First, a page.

The Photography of John Gutmann: Culture Shock, which opens today at the Cantor Arts Center, looks at a half-century of achievements of the influential German-born photojournalist.
The new exhibition, on display in the Pigott Family Gallery through March 26, surveys Gutmann's documentary work in Asia, Europe and the United States during the 1930s and '40s.
Images such as Death Stalks Fillmore illustrate Gutmann's personal adaptation of surrealism as he gradually turned from recording the merely odd and marvelous to inventing and constructing new images.
Born in Germany in 1905 and trained as a painter under the tutelage of expressionist Otto Mueller, Gutmann took up photography in 1933 and supported himself as a photojournalist after immigrating to the United States. Unlike many artists who opted to stay in New York City, he went directly to San Francisco and remained in the Bay Area for many years.
"I was seeing America with an outsider's eyes -- the automobiles, the speed, the freedom, the graffiti," he said in a 1989 interview.
"Gutmann's street photography and his fascination with American culture in the 1930s was a precursor of the work of Robert Frank and there were many parallels in their work," Joel Leivick, curator of photography at the Cantor center, said. "Both were Jewish emigrants from Europe, both were acutely aware of the affluence present in American culture and both had keen eyes for ironic juxtapositions and the poetic possibilities of everyday objects."
After settling in San Francisco, Gutmann helped to link the "almost bizarre, exotic qualities" of the West Coast with European modernism. His capacity to disclose ambiguities and oddities within the commonplace inspired later generations of photographers.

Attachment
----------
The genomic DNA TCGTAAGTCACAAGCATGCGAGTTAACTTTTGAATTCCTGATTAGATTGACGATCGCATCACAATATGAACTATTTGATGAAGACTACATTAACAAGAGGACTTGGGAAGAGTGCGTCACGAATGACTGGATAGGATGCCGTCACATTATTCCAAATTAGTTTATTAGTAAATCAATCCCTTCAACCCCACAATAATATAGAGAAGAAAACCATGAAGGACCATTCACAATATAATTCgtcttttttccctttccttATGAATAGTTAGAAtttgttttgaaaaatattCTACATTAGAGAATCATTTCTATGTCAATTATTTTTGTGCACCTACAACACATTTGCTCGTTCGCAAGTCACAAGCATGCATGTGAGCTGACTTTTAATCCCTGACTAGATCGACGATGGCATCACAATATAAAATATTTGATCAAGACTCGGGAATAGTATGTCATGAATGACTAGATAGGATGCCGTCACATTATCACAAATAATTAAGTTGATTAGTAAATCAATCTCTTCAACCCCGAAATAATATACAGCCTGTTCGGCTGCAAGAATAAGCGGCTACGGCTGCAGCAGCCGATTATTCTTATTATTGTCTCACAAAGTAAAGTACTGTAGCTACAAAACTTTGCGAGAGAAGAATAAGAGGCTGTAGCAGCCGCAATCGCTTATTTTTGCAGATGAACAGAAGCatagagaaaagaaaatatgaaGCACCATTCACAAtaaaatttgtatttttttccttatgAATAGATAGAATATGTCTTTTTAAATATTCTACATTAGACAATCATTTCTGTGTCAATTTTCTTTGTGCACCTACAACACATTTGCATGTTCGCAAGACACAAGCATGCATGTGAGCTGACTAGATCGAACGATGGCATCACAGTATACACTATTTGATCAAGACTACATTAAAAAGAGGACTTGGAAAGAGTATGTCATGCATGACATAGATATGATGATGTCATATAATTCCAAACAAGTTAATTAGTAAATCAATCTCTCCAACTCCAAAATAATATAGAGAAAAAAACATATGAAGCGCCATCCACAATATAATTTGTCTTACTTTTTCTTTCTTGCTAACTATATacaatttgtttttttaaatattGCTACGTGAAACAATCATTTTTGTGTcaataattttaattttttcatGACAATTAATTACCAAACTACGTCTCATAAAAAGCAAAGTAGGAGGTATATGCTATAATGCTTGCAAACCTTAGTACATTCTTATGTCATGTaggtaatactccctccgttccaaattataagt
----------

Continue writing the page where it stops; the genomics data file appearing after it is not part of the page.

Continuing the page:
But Leivick notes that Gutmann "had no interest whatsoever" in the work of California landscape photographers like Ansel Adams or Edward Weston.
"'Why photograph rocks and trees when all sorts of wild, surreal and unimaginable stuff is going on in the streets?' he must have asked himself. That's where he thought there were discoveries to be made, and that's where the raw material was to be found for original photographs."
In the illustrated catalog that
accompanies the exhibition, Sandra Phillips, curator of photography
at the San Francisco Museum of Modern Art, compares Gutmann's
vision of American culture to the work of other photojournalists in
such popular magazines as Life and Look. She also
discusses his artistic development, tracing the works that link his
images of the 1930s and '40s with the surrealism he espoused in the